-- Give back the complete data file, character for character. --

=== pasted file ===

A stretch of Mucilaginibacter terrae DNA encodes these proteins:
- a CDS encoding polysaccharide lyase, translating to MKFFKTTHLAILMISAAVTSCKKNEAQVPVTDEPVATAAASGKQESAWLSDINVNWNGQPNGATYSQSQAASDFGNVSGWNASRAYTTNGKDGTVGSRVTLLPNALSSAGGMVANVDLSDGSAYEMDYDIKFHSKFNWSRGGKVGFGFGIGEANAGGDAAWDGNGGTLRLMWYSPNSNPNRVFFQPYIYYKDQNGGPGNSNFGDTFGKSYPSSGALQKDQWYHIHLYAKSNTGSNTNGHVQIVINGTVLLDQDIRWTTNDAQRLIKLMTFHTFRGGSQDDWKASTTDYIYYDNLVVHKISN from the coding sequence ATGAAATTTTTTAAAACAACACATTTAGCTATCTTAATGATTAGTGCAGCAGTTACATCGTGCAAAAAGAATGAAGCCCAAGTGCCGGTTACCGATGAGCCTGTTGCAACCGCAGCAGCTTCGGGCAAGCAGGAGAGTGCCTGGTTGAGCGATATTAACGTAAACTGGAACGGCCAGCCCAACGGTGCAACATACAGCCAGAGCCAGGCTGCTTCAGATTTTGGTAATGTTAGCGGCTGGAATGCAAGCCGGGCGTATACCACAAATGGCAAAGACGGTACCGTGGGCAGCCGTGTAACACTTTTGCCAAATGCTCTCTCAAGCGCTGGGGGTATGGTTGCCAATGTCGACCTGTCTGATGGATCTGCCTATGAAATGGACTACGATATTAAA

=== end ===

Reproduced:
A stretch of Mucilaginibacter terrae DNA encodes these proteins:
- a CDS encoding polysaccharide lyase, translating to MKFFKTTHLAILMISAAVTSCKKNEAQVPVTDEPVATAAASGKQESAWLSDINVNWNGQPNGATYSQSQAASDFGNVSGWNASRAYTTNGKDGTVGSRVTLLPNALSSAGGMVANVDLSDGSAYEMDYDIKFHSKFNWSRGGKVGFGFGIGEANAGGDAAWDGNGGTLRLMWYSPNSNPNRVFFQPYIYYKDQNGGPGNSNFGDTFGKSYPSSGALQKDQWYHIHLYAKSNTGSNTNGHVQIVINGTVLLDQDIRWTTNDAQRLIKLMTFHTFRGGSQDDWKASTTDYIYYDNLVVHKISN from the coding sequence ATGAAATTTTTTAAAACAACACATTTAGCTATCTTAATGATTAGTGCAGCAGTTACATCGTGCAAAAAGAATGAAGCCCAAGTGCCGGTTACCGATGAGCCTGTTGCAACCGCAGCAGCTTCGGGCAAGCAGGAGAGTGCCTGGTTGAGCGATATTAACGTAAACTGGAACGGCCAGCCCAACGGTGCAACATACAGCCAGAGCCAGGCTGCTTCAGATTTTGGTAATGTTAGCGGCTGGAATGCAAGCCGGGCGTATACCACAAATGGCAAAGACGGTACCGTGGGCAGCCGTGTAACACTTTTGCCAAATGCTCTCTCAAGCGCTGGGGGTATGGTTGCCAATGTCGACCTGTCTGATGGATCTGCCTATGAAATGGACTACGATATTAAA